Millennium Post

Combating human trafficking

Combating human trafficking
There is no dearth of provisions in the Indian legal system for combating human trafficking, nevertheless, this evil practice continues to spread across the country unabated, probably due to a lack of seriousness on the part of law enforcement agencies, multiplied by society's deliberate indifference.

The recently released 2017 Trafficking in Persons Report by the US State Department placed India among Tier 2 countries, meaning that the Indian government does not meet the minimum standards for the elimination of human trafficking under the Trafficking Victims Protection Act (TVPA) of the US. The Act defines severe forms of trafficking in persons as sex trafficking in which a commercial sex act is induced by force, fraud, or coercion, or in which the person induced to perform such an act has not attained 18 years of age; or the recruitment, harbouring, transportation, provision, or obtaining of a person for labor or services, through the use of force, fraud, or coercion for the purpose of subjection to involuntary servitude, peonage, debt bondage, or slavery. A victim need not be physically transported from one location to another for the crime to fall within this definition.
As mandated by the TVPA, each country in the US State Department report was placed into one of the four tiers. Countries with Tier 1 ranking included those that had acknowledged the existence of human trafficking, made efforts to address the problem and met TVPA's minimum standards for the elimination of human trafficking. The Tier 2 countries did not meet TVPA's minimum standards but were considered as making significant efforts towards becoming compliant with those standards. Within Tier 2, there are certain countries on the Watch List. In the case of such countries, the absolute number of victims of severe forms of trafficking was significant or rapidly increasing. They had also failed to provide evidence of increased efforts for combating severe forms of trafficking in persons during the previous year. The Tier 3 countries neither met the minimum standards of TVPA nor were they found to be making significant efforts towards complying with those standards.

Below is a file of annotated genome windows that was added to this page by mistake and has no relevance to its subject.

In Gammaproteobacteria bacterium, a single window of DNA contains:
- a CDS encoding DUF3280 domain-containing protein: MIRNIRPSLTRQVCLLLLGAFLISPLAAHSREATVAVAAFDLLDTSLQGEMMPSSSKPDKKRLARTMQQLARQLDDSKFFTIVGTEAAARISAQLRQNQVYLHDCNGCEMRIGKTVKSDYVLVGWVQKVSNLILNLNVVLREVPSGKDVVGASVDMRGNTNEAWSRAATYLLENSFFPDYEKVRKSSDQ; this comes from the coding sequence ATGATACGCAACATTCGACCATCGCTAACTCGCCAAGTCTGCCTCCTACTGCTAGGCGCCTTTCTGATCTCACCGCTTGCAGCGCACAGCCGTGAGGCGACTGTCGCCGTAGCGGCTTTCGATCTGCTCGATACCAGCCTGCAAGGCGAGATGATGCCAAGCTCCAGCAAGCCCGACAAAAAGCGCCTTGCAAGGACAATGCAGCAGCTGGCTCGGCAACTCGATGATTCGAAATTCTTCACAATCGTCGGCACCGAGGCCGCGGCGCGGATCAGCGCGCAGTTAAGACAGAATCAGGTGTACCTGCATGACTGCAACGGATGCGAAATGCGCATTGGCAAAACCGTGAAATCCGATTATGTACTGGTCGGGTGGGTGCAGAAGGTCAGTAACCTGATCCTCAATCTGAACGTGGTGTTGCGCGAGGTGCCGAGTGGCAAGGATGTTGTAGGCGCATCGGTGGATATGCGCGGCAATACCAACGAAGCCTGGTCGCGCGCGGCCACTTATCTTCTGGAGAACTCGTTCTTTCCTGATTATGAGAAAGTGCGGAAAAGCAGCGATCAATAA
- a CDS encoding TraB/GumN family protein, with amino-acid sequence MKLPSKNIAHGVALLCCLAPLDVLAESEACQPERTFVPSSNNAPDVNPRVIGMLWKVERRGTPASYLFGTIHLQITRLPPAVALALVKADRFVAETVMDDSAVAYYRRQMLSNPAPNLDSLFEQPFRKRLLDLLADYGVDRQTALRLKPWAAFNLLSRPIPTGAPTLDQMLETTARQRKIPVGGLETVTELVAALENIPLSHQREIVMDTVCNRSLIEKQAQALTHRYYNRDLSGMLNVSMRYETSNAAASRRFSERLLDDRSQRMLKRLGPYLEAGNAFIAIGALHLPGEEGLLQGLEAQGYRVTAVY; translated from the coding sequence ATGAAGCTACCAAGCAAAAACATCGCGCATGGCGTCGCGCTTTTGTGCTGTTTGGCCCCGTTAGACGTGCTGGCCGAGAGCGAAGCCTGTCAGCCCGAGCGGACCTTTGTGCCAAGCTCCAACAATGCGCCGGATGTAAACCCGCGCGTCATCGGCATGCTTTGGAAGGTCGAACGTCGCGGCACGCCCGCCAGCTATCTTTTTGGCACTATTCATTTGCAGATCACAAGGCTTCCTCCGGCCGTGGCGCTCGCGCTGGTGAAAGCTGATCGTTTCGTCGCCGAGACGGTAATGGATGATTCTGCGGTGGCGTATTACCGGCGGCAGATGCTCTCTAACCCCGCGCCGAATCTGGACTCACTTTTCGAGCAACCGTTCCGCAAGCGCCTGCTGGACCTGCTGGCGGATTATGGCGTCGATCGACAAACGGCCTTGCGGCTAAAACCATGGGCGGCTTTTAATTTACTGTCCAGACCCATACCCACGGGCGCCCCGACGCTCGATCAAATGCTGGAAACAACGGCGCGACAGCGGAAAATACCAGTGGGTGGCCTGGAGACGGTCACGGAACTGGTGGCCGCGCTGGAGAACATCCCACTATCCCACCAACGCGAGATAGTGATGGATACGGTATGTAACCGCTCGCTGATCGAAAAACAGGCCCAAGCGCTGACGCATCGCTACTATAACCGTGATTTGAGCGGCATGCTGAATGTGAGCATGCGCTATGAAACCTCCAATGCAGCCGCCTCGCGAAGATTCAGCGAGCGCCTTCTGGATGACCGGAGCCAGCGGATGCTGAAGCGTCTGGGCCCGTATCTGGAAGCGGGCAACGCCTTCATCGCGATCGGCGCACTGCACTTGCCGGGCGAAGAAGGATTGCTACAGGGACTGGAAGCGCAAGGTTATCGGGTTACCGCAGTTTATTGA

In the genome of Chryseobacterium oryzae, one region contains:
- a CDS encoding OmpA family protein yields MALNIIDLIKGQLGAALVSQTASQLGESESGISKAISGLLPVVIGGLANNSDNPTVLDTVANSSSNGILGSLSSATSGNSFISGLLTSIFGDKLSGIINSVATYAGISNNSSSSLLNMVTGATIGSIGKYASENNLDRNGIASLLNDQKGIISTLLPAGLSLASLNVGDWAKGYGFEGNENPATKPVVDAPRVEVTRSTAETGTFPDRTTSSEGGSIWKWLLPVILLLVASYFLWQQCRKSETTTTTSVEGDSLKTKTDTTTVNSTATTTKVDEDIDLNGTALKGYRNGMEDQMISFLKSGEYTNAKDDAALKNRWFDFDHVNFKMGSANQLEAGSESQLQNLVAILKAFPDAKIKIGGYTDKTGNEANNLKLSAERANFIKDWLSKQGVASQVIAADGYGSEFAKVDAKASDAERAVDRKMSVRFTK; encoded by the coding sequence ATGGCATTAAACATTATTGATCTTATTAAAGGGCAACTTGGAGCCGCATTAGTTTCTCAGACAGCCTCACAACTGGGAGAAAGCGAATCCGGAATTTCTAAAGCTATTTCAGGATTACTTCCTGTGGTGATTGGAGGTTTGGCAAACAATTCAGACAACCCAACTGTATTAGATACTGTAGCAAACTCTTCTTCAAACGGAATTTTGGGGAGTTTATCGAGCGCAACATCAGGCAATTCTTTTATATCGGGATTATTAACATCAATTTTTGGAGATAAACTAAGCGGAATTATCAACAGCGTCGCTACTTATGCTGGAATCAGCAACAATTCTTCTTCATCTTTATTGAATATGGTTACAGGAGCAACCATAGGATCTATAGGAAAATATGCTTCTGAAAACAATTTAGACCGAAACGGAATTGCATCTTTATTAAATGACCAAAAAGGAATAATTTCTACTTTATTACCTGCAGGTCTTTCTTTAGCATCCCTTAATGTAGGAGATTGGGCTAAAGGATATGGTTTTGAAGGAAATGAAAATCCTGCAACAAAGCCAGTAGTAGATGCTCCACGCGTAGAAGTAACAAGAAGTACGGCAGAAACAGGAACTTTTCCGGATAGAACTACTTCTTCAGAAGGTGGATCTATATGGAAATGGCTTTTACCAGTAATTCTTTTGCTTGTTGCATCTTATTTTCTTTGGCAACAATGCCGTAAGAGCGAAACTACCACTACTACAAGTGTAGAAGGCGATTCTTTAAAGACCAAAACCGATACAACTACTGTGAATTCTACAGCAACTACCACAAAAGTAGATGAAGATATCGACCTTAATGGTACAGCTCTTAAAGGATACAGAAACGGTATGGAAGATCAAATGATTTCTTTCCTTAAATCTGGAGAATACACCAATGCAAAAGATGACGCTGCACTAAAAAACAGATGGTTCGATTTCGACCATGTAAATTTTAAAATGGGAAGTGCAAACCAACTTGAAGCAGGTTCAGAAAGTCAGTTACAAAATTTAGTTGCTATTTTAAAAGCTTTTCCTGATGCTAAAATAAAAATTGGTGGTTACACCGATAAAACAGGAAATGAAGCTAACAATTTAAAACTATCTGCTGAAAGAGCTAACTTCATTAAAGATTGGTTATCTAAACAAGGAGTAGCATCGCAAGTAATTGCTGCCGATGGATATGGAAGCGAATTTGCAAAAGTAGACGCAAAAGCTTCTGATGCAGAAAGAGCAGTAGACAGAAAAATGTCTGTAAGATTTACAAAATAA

India has been continuously ranked as a Tier 2 country by the US State Department since 2011. Prior to that, in 2010, it was placed on the Tier 2 Watch List. What this means is that during the period 2010-17, the country's tier ranking improved just once. Surely, it can't be claimed that the various measures initiated by the government have yielded the desired results. The lack of substantive progress in that direction could have been due to a host of reasons. The report said that India was a source, destination, and transit country for men, women, and children subjected to forced labour and sex trafficking. It pointed out that forced labour constituted the country's largest trafficking problem.
Information available with the National Crime Records Bureau shows that a total of 27,994 women and 23,699 children were rescued from human trafficking during the period 2014 – 2016 (till June). As per data available in the 2015 Crime in India report of the NCRB, during the year, a total of 4,203 trafficking cases were investigated by police, 2,387 traffickers faced prosecution by the government, and 815 traffickers were convicted in courts. These figures, however, do not really reflect the true picture and can't be relied upon to assess the actual scale of human trafficking in India. It is well-known that a large number of crimes in the country go unreported, with no cases filed, owing to corruption in police departments and the politician-criminal nexus.
The US State Department report said that despite the Indian government's increased law enforcement efforts at combating human trafficking, investigations, prosecutions, and convictions remained low in comparison to the scale of human trafficking in the country.